See Also: How to Support a Long Wooden Shelf
Attach The Frame to the Wall
The absolute easiest way to attach your finish frame to the wall is to use construction adhesive, which is inexpensive, and you can find it nearly anywhere. There’s only one disadvantage to this method, but if you can deal with it, then it will work well.
Construction adhesive is permanent. When you glue these pieces of frame to the wall on the mirror, it is going to take destroying the surface and quite possibly the mirror as well to remove them. So, if that’s not your thing, don’t use this method.
However, you can minimize the damage by simply using the adhesive only on the wooden sections where they touch the wall, and keep it off the mirror. This will allow you to break off the pieces in the future, with just some repairs to the wall board left behind.
See Also: A Beginners Guide to Woodworking
Non-Permanent Hanging Option
If you’re looking for a way to hang your mirror frame that isn’t permanent, there are a number of different methods available. These range from removable adhesive strips, to more solid methods like screws and nails.
Quite possibly the easiest way is to find your stud locations, and use long brad nails fired directly through the frame elements to secure them in place. On the vertical pieces, you’ll have to get a little bit more creative because there may not be a stud behind them.
In this case, use wall anchors and screws that you can sink below the surface of the vertical pieces of your mirror frame. This will secure them really well, but also in a way that allows you to remove them in the future.
Touch Up the Holes
No matter which way you hang your mirror frame, it’s a good idea to touch up the holes so that way they’re less visible. Depending on how much you want to go through to remove this later on, vary your touch up method.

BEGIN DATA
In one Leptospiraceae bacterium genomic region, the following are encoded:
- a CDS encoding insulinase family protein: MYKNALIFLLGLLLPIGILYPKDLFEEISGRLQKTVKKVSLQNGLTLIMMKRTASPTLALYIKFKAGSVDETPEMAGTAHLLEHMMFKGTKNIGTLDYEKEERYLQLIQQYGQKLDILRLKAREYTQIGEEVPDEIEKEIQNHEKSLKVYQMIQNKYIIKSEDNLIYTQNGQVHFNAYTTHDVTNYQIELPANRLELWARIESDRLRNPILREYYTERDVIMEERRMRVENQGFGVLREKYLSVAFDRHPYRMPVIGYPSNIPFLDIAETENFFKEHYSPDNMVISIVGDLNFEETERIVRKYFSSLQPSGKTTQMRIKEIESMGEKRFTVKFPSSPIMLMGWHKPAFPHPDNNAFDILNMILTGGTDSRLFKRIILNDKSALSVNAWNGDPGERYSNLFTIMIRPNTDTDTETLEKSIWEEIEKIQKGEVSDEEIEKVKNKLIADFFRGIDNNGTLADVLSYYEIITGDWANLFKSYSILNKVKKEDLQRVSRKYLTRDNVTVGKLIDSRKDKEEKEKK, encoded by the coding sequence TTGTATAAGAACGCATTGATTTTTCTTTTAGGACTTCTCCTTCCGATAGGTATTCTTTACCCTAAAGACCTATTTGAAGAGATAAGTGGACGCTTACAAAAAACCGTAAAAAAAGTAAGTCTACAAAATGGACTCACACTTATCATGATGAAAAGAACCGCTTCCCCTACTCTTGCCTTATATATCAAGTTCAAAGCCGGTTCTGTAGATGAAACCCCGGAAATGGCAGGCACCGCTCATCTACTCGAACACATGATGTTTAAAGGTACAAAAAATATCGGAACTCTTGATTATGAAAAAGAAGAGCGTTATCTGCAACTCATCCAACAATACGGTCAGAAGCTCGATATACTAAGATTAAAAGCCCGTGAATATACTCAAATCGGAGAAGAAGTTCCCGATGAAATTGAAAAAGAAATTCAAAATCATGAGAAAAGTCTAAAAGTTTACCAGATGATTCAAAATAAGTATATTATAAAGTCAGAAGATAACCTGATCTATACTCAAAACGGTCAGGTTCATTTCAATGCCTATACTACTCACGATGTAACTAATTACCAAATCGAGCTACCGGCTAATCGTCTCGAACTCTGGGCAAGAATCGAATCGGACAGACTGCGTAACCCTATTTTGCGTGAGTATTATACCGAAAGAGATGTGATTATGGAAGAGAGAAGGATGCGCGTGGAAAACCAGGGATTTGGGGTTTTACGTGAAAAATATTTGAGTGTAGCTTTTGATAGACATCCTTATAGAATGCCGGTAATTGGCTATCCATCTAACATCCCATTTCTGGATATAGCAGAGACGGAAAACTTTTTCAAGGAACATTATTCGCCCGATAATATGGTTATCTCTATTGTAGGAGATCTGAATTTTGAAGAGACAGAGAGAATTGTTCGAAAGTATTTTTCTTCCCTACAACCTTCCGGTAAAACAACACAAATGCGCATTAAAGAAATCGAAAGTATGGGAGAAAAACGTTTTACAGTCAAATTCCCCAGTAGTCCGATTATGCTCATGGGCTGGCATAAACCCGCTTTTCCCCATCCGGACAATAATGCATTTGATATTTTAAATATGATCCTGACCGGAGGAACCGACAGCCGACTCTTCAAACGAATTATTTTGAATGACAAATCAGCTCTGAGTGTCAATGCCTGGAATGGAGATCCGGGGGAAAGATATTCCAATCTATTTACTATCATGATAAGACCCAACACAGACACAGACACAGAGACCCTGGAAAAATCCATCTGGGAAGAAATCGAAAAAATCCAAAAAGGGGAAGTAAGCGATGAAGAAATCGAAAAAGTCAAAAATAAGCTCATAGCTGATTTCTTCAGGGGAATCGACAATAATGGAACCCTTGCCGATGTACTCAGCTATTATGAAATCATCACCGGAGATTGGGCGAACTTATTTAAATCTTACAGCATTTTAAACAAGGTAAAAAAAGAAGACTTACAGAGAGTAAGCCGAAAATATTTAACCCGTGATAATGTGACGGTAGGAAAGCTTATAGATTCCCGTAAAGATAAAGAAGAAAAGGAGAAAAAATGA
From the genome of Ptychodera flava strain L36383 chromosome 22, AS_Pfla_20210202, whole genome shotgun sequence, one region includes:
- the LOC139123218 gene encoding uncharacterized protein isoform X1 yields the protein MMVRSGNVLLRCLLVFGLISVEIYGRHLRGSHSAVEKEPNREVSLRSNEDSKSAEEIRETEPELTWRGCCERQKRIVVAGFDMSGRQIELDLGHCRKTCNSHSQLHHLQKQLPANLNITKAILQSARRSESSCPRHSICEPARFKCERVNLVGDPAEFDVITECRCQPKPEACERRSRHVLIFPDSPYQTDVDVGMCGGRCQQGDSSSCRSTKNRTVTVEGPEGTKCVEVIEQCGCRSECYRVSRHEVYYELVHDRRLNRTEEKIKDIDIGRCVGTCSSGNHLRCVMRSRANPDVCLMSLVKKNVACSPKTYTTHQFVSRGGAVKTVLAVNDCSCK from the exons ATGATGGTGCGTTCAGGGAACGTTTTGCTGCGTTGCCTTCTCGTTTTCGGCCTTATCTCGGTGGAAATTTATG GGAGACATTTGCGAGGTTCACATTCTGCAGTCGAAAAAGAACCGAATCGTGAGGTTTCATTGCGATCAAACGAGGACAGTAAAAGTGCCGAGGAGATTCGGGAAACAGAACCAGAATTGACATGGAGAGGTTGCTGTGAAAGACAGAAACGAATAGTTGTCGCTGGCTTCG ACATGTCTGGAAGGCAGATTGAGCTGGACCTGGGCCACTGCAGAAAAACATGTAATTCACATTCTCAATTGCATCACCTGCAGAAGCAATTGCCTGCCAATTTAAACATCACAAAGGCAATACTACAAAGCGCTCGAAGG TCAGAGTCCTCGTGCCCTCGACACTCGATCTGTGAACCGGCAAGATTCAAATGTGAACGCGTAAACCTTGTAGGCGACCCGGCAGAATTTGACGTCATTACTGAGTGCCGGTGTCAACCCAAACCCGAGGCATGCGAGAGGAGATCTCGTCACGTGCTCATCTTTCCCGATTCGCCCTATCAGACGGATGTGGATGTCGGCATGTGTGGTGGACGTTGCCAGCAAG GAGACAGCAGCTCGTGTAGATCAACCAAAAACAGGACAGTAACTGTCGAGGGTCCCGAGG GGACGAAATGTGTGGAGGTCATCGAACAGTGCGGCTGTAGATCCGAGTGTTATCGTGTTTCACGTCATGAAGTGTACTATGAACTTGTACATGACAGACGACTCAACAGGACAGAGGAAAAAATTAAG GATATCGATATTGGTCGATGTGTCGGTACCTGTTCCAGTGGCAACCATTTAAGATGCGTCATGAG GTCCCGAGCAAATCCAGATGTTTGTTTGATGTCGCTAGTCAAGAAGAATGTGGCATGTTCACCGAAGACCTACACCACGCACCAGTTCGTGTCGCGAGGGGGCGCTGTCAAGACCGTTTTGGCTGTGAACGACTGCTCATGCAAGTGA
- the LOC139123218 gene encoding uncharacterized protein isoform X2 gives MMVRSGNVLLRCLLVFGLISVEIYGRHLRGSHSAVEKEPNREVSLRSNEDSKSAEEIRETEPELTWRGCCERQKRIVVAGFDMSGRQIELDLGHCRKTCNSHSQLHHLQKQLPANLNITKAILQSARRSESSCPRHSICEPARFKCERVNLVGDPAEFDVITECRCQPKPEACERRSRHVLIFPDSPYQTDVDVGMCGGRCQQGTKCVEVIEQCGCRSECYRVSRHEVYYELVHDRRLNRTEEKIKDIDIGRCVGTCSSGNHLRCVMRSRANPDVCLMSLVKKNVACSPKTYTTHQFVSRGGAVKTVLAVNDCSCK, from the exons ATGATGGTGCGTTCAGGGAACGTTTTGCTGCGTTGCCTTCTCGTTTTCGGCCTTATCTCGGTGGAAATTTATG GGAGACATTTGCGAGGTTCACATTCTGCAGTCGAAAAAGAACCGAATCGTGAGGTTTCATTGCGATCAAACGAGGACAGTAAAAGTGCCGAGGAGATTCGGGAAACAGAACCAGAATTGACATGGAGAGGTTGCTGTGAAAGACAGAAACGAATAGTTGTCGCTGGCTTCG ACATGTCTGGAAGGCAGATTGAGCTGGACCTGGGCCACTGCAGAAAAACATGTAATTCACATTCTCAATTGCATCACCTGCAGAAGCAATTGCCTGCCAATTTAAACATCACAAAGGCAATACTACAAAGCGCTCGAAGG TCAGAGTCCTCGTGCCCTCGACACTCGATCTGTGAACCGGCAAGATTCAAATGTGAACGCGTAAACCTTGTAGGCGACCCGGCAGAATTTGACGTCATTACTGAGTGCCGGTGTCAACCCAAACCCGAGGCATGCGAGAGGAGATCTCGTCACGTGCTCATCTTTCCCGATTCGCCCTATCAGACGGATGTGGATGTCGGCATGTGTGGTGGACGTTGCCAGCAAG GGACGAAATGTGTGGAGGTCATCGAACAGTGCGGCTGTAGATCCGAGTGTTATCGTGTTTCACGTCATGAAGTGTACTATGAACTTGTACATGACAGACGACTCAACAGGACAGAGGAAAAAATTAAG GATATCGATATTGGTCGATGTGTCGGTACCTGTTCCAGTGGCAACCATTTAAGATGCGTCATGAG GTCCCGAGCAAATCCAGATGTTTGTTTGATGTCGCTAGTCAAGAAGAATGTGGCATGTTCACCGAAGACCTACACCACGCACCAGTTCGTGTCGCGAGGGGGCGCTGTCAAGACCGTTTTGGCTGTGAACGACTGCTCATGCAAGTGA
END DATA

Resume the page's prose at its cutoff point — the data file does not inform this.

For example, if you feel like you might change your mind in six months, just use a marker or a crayon to color the heads of the screws and the nails so they are less visible. To the naked eye, nobody will notice them, even though you’ll be able to see them.
The only reason you can see them is because you know exactly where they are. Someone that’s using the bathroom as a guest will probably never see them, and if they do they probably won’t know what they are.
If you don’t mind a little bit more work on tear down in the future, then fill the screw and nail holes with a more permanent product, and then color it to match the rest of the frame. However, at this point you might as well just use the construction adhesive.
See Also: The Best Wood Crack Filler
Tips and Tricks for Framing a Mirror
Here are a few different tips and tricks that you can use for framing a mirror in your home using this method:
- Make sure that your rabbits are done really well, so your wood can sit flush against the wall.
- When you use construction adhesive, follow the directions, and don’t put on so much that it squeezes out all over the place.
- Finish your frame completely before you attach it to the wall, this includes all sprays and clear coat.
- You can use brad nails as mini clamps to hold your mirror frame elements against the wall while your adhesive dries.
- This is a very inexpensive way to elevate any mirror in your home.
Your Action Assignment
Now that you know how to frame a mirror with pieces of wood, it’s time to get out into your shop and take action on what you’ve learned. Measure a mirror that looks kind of plain in your house, and make that your starting point.
Get online, and look at examples of great looking mirror frames. Find some that make you happy, and some that match the existing decor in the room. Select the look that you like, and that you can accomplish.
Make your mirror frame, and install it following the directions in the post. Once you’re done with your first mirror, you’ll be very excited about doing others just the same.
If you have any questions about how to frame a mirror in word, please post a question and I’ll be glad to answer them. Happy building.